A: In keeping with the name, Thinkwalks tours are generally short, thinkful walks. Scheduled bike rides will be marked clearly. For a specially arranged Group tour, we can use bikes, be on foot or use a motor vehicle, if you provide one.
Q20: What if I want to join a bike tour but have no bike? TOP
A: If you need a bike, Joel may be able to help. If his spare doesn’t fit you, there are rentals in convenient locations, like Stanyan Street.
Q21: What’s a custom tour? What’s a group tour? What’s team building? TOP
A: They’re all the same thing. We’re not using the term ‘custom’ to show how ’boutique’ it can get, but to mean your choice. Read this description and then call. We’ll come up with a good plan together.
Q22: How much will that group tour cost? TOP
A: Depends on what planning effort and time the tour takes, plus what your budget can handle. Prices are outlined here.
Q23: My friend went on a Water Walking tour. It didn’t sound like the one I attended. Why were they so different? TOP
A: Joel won’t cover the same material as on any previous tour, even a tour by the same name. To keep the material fresh, not rote, he’s constantly discovering new stuff to add and dropping less accurate or less researched parts. Also, everyone on a tour steers the content.
Q24: Is there a Thinkwalks app? TOP
A: The Thinkwalks apps, launched February 1, 2012, are part of the Know What App system of city guides. First you buy a Know What sampler guide for $2.99 from the Apple app store. It includes more than a dozen Thinkwalks map points and their corresponding photos and write-ups. Then you can buy the Thinkwalks add-on guides for $2.99 each. You buy those within the Know What app.
Q25: What platforms will it work with? TOP
A: At the moment, an iPhone (Apple) app is the only one on offer. The plan is to offer for other platforms later on.
Q26: What specific Thinkwalks apps are available? TOP
A: Everything Explained is the Thinkwalks app for visitors, newcomers and locals that highlights 72 locations in SF with amazing explanations of how things you take for granted came to be the way they are. And after you’ve adored that one, graduate to Local Nerd, the Thinkwalks app for, well, you know, local nerds. It has 74 out-of-the-way places and nerdy resources examined in detail. Both apps have photos and location mapping, plus practical info like open hours and phone numbers.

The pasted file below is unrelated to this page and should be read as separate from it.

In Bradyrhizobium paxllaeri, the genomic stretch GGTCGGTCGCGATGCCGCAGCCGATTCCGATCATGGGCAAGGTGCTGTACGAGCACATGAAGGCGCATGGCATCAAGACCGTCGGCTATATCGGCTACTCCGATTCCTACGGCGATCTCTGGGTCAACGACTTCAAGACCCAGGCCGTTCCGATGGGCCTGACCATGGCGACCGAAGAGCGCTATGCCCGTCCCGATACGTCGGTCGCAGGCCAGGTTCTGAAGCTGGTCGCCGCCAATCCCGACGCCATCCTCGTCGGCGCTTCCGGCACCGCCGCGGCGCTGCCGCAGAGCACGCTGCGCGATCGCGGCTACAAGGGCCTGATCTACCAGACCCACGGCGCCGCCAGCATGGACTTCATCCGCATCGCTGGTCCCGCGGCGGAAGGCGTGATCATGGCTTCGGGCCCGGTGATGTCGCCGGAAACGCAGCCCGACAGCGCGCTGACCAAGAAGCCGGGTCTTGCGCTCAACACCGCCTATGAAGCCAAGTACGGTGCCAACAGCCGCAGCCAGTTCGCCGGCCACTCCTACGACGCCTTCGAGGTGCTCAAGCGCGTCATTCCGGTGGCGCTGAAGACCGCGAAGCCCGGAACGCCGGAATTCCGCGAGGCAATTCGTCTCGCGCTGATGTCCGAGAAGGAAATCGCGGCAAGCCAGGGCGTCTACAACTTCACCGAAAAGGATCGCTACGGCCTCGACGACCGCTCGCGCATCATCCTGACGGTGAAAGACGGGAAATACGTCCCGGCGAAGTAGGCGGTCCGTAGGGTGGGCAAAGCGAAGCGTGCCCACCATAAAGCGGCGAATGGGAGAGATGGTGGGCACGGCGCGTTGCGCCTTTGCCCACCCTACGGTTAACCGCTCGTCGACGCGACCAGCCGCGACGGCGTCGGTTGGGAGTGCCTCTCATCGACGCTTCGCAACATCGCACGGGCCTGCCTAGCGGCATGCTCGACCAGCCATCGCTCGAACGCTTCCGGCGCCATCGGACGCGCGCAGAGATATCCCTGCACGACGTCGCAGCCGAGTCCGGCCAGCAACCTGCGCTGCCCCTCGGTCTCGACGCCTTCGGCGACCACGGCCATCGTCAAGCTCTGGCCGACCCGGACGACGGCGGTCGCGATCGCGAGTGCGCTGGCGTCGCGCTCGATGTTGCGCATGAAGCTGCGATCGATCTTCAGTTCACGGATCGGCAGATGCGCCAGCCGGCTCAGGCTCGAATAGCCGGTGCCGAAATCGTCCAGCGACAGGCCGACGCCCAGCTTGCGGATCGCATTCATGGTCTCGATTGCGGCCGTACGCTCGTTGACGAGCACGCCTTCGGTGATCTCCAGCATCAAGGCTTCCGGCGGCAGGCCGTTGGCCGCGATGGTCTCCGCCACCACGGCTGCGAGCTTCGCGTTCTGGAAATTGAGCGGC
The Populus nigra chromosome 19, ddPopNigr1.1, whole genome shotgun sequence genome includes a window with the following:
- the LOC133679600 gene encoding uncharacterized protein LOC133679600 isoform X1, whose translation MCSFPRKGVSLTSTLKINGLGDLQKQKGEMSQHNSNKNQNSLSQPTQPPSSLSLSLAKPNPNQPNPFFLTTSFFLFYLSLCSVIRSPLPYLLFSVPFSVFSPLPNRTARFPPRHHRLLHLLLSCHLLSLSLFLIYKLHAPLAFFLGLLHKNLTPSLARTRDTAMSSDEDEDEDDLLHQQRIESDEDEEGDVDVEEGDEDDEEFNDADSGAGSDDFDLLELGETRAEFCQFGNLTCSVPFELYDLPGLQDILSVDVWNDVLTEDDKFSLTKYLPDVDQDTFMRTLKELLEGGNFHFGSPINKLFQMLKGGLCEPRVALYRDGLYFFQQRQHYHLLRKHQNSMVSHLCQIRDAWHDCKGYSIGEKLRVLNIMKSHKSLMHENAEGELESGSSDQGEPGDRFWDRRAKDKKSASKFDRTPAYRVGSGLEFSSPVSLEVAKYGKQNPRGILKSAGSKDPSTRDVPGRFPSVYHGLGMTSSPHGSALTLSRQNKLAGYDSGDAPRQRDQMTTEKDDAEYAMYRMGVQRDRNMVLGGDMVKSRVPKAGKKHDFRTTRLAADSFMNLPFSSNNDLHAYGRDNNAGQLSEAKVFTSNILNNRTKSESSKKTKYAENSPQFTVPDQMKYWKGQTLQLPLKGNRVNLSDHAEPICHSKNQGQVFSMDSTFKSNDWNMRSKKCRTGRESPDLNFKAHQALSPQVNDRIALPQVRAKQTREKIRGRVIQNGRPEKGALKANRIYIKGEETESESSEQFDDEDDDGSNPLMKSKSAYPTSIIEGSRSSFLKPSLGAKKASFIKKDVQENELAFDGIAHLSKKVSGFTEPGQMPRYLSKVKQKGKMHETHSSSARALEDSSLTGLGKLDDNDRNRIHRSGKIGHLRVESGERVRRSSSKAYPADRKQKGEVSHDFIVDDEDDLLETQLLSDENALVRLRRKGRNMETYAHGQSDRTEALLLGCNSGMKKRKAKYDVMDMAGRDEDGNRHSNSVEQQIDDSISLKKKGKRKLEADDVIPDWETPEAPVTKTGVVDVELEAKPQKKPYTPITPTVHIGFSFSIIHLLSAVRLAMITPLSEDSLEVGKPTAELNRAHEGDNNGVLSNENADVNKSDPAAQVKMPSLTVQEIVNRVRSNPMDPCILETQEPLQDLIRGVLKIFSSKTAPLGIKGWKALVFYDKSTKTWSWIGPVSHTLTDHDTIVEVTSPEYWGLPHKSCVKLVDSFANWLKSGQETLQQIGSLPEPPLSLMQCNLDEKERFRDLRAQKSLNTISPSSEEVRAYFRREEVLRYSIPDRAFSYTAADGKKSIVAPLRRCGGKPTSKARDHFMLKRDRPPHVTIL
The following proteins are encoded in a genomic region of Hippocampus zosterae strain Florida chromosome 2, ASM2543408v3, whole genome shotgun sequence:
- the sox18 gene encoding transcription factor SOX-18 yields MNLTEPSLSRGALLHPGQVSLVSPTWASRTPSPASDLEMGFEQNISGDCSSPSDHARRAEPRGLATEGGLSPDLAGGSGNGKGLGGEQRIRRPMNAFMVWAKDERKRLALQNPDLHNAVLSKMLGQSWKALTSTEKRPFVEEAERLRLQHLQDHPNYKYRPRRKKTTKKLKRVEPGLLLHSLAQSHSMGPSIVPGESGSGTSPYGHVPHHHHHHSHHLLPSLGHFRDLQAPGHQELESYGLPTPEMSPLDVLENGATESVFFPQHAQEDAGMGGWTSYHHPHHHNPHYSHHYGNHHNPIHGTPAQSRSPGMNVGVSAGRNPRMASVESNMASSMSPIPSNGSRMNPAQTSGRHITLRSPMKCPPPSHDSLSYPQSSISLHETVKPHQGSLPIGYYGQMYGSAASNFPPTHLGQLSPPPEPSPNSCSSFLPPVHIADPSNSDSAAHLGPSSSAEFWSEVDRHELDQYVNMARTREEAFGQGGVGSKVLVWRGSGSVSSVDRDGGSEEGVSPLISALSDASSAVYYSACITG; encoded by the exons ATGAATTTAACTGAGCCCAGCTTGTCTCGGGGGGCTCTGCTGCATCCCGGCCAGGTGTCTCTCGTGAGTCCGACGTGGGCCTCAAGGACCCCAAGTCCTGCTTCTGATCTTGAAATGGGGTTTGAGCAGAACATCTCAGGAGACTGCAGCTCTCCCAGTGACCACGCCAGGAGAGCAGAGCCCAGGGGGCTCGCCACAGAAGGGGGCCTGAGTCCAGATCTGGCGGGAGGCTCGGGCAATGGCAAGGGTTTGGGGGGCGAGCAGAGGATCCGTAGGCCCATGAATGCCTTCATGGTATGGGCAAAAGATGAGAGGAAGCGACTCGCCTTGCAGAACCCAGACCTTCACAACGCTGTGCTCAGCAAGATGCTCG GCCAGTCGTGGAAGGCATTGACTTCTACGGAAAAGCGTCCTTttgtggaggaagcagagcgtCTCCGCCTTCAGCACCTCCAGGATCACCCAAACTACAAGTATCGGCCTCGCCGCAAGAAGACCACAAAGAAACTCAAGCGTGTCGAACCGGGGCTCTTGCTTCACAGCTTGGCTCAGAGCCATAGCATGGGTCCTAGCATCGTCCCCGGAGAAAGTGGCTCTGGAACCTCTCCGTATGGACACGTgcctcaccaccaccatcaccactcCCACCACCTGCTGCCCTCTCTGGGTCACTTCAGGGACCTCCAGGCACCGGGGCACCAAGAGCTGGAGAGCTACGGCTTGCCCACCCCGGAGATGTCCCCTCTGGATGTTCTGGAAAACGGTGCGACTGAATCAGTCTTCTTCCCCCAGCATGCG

Q27: What apps are in the works? TOP
A: There’s an opportunity to take some of the information from the Know What apps and make audio versions in the HearPlanet app. If you want to work on it too, get in touch.
Q28: What are current Thinkwalks print publications? TOP
A: For now, see the Goodies page. More details coming soon.
Q29: What print publications are in the works? TOP
A: Details coming soon.
Q30: What print publications are just distributed by Thinkwalks? TOP
A: For now, see the Goodies page. More details coming soon.
Q31: What online resources do you offer? TOP
Q32: How much is Joel’s speaker fee? TOP
A: $250 for a local talk with slides, but that’s discounted or waived for most educational groups.
Q33: Does Joel offer free presentations? TOP
A: Yes, but rarely.
Q34: Can Joel speak to my class? TOP
A: Yes. Happily, for whatever compensation you can arrange, but none is necessary. If the class is shorter than 90 minutes, the topic should be very specific.
Q35: What workshops does Thinkwalks provide? TOP
A: We’re developing a series of workshops to help newcomers get to know San Francisco culture, places and resources. If you’d like to help, get in touch.
Q36: Is the Deep SF Quiz a “pub quiz”? TOP
A: Only with the quotes.
Q37: When and where is the Deep SF Quiz? TOP
A: Once it comes into existence, probably mid-2012, it will be like a pub quiz, but probably in a restaurant.
Q38: I found what I think is a missing piece or an error in your research. How should I proceed? TOP
A: Email me, please! Be prepared for me to either be extremely excited (if I’ve been personally researching that topic) or just politely thanking you (if it’s not one of the areas I’ve become obsessed with). Or maybe your enthusiam’s contagious, too!
Q39: Did Joel coin the term “the Wiggle”? TOP
A: Nobody’s sure. Joel wrote the article first popularizing the term. We’ve tried to track down which of us in the early bike activist circles coined it, to no avail.